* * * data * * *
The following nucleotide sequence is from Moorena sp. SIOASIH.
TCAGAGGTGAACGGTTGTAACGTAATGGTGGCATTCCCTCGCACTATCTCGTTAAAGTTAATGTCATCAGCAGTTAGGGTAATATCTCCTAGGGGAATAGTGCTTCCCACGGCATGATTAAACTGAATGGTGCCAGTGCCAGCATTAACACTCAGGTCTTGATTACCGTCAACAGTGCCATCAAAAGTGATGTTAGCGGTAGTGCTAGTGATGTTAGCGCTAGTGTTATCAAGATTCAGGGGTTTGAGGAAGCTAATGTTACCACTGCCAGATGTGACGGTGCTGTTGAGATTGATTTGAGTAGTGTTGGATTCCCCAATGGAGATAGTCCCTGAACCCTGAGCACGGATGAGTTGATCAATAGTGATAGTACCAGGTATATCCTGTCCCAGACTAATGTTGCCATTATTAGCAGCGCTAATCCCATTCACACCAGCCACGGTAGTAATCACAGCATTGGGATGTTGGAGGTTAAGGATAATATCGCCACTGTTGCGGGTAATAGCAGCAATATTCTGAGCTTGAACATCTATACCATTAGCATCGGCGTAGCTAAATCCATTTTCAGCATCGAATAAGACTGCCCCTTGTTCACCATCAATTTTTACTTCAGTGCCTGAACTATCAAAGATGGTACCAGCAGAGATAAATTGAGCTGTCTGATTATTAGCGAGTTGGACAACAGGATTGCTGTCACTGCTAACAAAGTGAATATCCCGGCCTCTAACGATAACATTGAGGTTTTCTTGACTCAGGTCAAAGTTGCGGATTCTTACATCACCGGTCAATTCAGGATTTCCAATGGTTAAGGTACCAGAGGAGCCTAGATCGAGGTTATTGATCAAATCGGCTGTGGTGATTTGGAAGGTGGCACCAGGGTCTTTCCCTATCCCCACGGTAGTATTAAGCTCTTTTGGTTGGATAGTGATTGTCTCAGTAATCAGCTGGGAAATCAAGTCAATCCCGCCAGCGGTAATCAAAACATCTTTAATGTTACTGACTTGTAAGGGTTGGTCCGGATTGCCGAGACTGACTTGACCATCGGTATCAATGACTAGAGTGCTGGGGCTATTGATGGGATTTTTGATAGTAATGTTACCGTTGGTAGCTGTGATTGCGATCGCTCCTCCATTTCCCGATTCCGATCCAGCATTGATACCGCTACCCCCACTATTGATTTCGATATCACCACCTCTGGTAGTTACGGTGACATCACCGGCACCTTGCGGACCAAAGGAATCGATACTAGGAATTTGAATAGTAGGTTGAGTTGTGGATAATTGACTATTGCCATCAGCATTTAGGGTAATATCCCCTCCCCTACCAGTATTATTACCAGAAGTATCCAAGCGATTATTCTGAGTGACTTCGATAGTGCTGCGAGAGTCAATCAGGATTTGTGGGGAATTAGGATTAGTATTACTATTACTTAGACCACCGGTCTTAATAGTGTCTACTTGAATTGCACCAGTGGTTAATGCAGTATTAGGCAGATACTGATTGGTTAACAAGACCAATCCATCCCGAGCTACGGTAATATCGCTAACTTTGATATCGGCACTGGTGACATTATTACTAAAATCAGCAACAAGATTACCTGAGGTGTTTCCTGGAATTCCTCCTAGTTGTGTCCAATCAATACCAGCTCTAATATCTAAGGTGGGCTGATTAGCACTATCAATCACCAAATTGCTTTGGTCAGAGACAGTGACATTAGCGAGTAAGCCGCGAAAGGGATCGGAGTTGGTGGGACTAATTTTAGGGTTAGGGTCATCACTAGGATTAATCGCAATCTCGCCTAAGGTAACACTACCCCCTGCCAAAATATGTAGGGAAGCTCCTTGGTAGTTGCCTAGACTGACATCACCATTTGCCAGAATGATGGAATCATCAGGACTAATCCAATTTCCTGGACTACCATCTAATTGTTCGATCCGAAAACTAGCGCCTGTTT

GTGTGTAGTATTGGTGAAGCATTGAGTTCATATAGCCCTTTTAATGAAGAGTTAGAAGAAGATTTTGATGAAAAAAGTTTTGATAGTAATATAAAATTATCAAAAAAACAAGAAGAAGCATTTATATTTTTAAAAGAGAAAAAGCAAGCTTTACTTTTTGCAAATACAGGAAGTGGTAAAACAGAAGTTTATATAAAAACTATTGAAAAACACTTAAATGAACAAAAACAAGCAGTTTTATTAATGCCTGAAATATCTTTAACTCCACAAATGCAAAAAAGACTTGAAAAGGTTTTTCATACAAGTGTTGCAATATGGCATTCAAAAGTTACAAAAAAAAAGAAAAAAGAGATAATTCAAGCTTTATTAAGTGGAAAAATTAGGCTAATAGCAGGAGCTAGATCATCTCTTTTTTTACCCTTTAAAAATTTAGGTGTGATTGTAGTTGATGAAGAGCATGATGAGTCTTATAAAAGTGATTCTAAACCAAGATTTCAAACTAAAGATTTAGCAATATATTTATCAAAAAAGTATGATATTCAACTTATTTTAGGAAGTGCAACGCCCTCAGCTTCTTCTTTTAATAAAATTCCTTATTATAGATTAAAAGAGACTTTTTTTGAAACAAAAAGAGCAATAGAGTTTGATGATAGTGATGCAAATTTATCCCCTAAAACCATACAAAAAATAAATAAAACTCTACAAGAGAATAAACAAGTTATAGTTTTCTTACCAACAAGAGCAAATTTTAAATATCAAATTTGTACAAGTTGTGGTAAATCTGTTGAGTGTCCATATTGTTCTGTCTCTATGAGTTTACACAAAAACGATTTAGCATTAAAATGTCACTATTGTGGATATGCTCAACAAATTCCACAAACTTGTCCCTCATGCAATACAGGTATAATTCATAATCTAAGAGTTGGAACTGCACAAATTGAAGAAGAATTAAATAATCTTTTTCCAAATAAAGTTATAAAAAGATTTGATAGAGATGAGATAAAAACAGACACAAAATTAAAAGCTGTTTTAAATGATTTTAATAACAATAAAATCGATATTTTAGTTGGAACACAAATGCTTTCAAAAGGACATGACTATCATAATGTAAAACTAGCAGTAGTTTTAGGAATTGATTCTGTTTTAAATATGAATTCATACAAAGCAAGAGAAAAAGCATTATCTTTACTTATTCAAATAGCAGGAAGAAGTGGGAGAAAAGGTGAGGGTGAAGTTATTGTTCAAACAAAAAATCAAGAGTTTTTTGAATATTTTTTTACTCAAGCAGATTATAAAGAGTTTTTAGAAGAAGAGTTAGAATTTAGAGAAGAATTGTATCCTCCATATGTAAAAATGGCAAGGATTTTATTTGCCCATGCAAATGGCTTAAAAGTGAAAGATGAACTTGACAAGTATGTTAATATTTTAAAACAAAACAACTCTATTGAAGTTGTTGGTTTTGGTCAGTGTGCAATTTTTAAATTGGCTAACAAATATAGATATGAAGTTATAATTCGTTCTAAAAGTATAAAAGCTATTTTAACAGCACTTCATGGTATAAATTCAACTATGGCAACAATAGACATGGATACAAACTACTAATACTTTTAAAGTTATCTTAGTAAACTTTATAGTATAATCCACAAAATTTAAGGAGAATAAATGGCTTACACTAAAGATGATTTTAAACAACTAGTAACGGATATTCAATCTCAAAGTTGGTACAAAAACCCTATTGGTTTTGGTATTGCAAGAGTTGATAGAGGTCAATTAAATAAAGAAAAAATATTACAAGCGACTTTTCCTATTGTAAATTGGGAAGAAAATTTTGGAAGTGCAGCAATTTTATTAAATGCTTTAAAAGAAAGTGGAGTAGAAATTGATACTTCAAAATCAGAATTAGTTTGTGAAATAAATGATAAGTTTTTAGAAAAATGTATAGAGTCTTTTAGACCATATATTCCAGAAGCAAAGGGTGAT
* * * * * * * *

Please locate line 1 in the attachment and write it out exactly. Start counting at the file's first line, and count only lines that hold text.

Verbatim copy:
The following nucleotide sequence is from Moorena sp. SIOASIH.